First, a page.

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Nandinas tall and short – I think the variety on the left is Purple Passion.
A favourite plant, this, and worthy of the name Heavenly Bamboo – though it is not a bamboo. Nandina are in the Berberidacea family, though they bear little resemblance to a Berberis, and they have no spines. Nandina domestica hail from China, though were introduced from Japan in 1804 (according to Graham Stuart Thomas – his book on Ornamental Shrubs has yet to be put away).
Erect, unbranched, bamboo-like stems, carrying wide, compound leaves divided into many small, narrow segments. They are often richly coloured when young and become burnished in autumn and winter, a fitting setting for the late flowers. These are tiny, with yellow stamens, borne in large, branching panicles. There is nothing like it.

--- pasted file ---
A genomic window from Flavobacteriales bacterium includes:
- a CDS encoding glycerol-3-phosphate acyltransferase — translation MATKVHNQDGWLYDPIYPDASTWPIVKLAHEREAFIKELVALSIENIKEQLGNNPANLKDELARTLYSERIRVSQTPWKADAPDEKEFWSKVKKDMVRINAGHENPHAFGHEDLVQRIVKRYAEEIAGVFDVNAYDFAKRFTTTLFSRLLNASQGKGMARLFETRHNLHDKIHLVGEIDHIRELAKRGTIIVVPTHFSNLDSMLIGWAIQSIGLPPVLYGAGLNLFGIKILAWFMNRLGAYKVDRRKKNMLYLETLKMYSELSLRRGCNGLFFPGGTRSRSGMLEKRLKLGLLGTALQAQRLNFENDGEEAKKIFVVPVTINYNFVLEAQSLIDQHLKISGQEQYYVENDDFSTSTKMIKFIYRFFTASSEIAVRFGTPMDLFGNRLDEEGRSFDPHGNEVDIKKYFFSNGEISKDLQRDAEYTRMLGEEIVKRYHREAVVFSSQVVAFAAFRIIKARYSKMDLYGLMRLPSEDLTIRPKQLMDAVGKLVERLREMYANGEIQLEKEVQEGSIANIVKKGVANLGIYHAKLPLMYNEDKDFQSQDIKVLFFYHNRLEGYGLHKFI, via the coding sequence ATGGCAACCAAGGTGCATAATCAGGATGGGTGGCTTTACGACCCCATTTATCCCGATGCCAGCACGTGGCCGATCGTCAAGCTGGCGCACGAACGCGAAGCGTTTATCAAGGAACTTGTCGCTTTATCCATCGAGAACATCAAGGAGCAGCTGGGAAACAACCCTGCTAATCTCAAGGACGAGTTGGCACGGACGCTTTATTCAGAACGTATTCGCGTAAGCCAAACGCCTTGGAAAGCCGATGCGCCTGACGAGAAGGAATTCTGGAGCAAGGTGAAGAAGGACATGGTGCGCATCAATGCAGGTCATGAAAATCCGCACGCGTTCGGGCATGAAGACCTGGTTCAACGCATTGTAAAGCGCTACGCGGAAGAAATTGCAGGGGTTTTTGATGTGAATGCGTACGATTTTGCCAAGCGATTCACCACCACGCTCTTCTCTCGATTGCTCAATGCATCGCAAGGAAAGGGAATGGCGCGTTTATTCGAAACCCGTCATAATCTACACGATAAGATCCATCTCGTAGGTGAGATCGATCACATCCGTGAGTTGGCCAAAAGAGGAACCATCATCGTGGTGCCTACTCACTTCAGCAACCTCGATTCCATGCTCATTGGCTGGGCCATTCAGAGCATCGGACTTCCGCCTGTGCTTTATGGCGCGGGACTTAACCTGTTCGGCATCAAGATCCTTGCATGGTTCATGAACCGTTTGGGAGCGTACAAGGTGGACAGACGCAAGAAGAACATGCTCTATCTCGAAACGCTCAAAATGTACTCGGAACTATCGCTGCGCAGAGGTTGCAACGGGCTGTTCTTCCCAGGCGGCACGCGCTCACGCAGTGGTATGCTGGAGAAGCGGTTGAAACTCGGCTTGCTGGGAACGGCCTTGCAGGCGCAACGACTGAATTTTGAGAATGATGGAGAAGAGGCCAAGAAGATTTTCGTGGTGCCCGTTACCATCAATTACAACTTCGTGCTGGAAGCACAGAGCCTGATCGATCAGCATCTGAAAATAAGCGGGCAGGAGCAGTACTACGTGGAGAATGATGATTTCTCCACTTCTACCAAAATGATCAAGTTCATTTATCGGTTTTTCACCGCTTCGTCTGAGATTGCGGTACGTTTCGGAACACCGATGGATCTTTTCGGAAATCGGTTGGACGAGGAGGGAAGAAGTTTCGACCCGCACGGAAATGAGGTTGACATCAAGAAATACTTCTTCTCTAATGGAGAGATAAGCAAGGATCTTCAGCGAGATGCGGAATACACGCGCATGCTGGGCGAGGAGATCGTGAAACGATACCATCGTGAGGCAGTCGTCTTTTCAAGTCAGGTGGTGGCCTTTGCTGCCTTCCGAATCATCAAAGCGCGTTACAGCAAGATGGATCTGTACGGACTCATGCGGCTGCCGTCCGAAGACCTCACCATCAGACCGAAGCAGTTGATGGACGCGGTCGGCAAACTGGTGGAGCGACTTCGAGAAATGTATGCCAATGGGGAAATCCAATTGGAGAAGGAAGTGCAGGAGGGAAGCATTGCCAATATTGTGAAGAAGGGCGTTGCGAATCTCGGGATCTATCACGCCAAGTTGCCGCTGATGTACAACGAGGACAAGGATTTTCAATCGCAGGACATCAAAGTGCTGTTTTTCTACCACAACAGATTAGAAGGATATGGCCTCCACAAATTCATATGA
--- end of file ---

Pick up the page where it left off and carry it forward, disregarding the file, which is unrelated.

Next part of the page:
Nandina domestica Firepower – noted for its red leaves in autumn and during winter. A dwarf plant.
Nadina domestica Richmond – reputedly free-fruiting and also self fertile. Good leaf colour in spring and autumn.
Evergreen, flowering, fruiting, with richly coloured leaves – and none of the invasive characters of some of the more pernicious bamboos. Excellent.
And again at Wisley (below) –
Nandina domestica Firepower – beautiful rich in winter colouring, used in the planting by the entrance to RHS Wisley – contrasting with dark hellebores and bright stems of dogwood.
Berries of the taller form, Nandina Domestica Richmond – in the car park at RHS Wisley
Must break off now – two episodes of The Bridge || Broen || Bron – to catch up on this evening!